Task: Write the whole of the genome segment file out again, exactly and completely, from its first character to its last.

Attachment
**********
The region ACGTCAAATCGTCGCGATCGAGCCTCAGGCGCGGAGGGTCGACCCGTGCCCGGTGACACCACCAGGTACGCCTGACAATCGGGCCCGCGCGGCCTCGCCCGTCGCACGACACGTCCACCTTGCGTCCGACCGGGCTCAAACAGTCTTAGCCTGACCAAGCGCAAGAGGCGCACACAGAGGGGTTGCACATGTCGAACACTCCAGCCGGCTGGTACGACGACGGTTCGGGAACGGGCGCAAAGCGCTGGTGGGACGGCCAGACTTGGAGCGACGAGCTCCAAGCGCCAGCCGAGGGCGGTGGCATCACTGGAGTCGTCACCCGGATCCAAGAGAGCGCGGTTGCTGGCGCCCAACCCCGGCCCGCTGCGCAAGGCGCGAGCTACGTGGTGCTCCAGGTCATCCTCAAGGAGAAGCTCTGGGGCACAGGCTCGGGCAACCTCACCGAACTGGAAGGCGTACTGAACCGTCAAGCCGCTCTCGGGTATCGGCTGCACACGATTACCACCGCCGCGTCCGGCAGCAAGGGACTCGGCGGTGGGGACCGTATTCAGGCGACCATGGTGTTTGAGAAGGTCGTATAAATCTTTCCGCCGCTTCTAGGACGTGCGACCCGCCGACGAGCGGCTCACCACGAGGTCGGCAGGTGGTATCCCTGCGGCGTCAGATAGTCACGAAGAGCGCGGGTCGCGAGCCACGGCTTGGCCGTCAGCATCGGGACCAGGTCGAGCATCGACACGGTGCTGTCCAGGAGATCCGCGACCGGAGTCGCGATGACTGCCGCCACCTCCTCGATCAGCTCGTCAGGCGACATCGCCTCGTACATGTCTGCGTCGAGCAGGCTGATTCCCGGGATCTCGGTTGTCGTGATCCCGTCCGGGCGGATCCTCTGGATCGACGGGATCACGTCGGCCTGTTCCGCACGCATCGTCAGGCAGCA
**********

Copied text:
The region ACGTCAAATCGTCGCGATCGAGCCTCAGGCGCGGAGGGTCGACCCGTGCCCGGTGACACCACCAGGTACGCCTGACAATCGGGCCCGCGCGGCCTCGCCCGTCGCACGACACGTCCACCTTGCGTCCGACCGGGCTCAAACAGTCTTAGCCTGACCAAGCGCAAGAGGCGCACACAGAGGGGTTGCACATGTCGAACACTCCAGCCGGCTGGTACGACGACGGTTCGGGAACGGGCGCAAAGCGCTGGTGGGACGGCCAGACTTGGAGCGACGAGCTCCAAGCGCCAGCCGAGGGCGGTGGCATCACTGGAGTCGTCACCCGGATCCAAGAGAGCGCGGTTGCTGGCGCCCAACCCCGGCCCGCTGCGCAAGGCGCGAGCTACGTGGTGCTCCAGGTCATCCTCAAGGAGAAGCTCTGGGGCACAGGCTCGGGCAACCTCACCGAACTGGAAGGCGTACTGAACCGTCAAGCCGCTCTCGGGTATCGGCTGCACACGATTACCACCGCCGCGTCCGGCAGCAAGGGACTCGGCGGTGGGGACCGTATTCAGGCGACCATGGTGTTTGAGAAGGTCGTATAAATCTTTCCGCCGCTTCTAGGACGTGCGACCCGCCGACGAGCGGCTCACCACGAGGTCGGCAGGTGGTATCCCTGCGGCGTCAGATAGTCACGAAGAGCGCGGGTCGCGAGCCACGGCTTGGCCGTCAGCATCGGGACCAGGTCGAGCATCGACACGGTGCTGTCCAGGAGATCCGCGACCGGAGTCGCGATGACTGCCGCCACCTCCTCGATCAGCTCGTCAGGCGACATCGCCTCGTACATGTCTGCGTCGAGCAGGCTGATTCCCGGGATCTCGGTTGTCGTGATCCCGTCCGGGCGGATCCTCTGGATCGACGGGATCACGTCGGCCTGTTCCGCACGCATCGTCAGGCAGCA